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The 5% notion

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The 5% claim has been around for many years. Critics say that “studies show” that the Feingold Diet helps only 5% (or 2% or 1%) of the children who use it. They generally don’t cite any studies to support this, which is

understandable, since there aren’t any. Often, the source cited is a report from a 1982 National Institutes of Health panel which examined the research from the late 1970s through 1981. The panel concluded that while the Feingold Diet is a valid option for the treatment of hyperactivity, the then-existing studies did not support the clinical reports of 60 to 70% success. However, the panel said, the studies were flawed as most of them focused on dyes only, ignoring other aspects of the diet, such as artificial flavors, preservatives and salicylates. “Therefore, these controlled challenge studies do not appear to have addressed adequately the role of diet in hyperactiviey.” [See Defined Diets and Childhood Hyperactivity, published by the NIH]. 1982 was years ago.  Newer, better designed studies have shown a success rate between 58% and 81% depending upon the design of the study. Interestingly, one early study from the University of Wisconsin showed a 100% success rate.

Who improves on the Feingold Diet?

bar-chartDepending on how well the diet was designed, more than 50% to more than 90% of children responded well. In some of these studies, the researchers followed up implementation of the Feingold-type diet with a double-blind challenge using only very small amounts of one or a mix of food dyes. They had been told to use no more than 27 mg by the food additive industry organization calling itself the “Nutrition Foundation,” and some used far less. If they didn’t get results from their challenge, instead of concluding that the challenge didn’t work, they strangely concluded that the diet didn’t work. Oddly, this was occurring at the same time that the National Research Council had already published the 1977 Survey of 12,000 people on the Use of Food Additives, which concluded that children were eating up to more than 300 mg food dyes per day. Because the researchers used different amounts of food dye in their studies, they got different results.  Doctors may even tell you that the research doesn’t show anything because it is “all over the place” … but if you put the studies in order by amount of food dye used, like we did for the FDA Advisory Committee in 2011, your doctor — like the Committee members — will say, “Oh my, it is a dose-effect.”  See the charts of studies done both ways here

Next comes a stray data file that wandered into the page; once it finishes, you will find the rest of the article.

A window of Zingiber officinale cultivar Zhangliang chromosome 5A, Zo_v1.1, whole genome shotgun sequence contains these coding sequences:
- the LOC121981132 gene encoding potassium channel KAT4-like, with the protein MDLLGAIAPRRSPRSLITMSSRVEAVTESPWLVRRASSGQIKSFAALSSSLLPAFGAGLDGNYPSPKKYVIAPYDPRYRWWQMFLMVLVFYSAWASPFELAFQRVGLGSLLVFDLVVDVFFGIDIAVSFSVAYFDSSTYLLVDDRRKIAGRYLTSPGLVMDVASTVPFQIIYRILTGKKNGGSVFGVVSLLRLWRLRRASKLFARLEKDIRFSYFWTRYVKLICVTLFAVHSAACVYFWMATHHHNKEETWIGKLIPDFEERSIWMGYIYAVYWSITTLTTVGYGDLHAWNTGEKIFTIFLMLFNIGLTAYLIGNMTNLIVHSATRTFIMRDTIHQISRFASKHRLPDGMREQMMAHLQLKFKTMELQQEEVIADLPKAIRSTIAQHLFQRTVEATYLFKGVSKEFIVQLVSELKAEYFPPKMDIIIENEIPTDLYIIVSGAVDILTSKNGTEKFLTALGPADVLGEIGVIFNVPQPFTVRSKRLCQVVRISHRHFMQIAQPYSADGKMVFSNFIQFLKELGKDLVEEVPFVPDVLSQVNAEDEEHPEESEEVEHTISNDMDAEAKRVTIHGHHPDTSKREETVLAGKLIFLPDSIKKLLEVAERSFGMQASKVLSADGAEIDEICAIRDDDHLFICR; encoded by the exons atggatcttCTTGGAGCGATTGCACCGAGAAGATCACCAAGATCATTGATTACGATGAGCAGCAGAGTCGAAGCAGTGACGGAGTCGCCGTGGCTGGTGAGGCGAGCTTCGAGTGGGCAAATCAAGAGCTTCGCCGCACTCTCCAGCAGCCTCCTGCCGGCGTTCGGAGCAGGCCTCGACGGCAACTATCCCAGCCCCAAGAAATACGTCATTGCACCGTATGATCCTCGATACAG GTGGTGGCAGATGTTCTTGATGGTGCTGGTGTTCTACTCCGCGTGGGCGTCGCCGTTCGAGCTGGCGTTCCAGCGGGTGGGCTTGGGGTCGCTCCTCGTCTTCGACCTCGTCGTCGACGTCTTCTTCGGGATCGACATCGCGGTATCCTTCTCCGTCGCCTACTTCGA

How to design a really bad study    61799045








This is a tongue-in-cheek examination of a real study that illustrates how bad science can be done while looking credible, getting published, and giving erroneous results. The facts are all true, but do not try this at home.

Some of the Research

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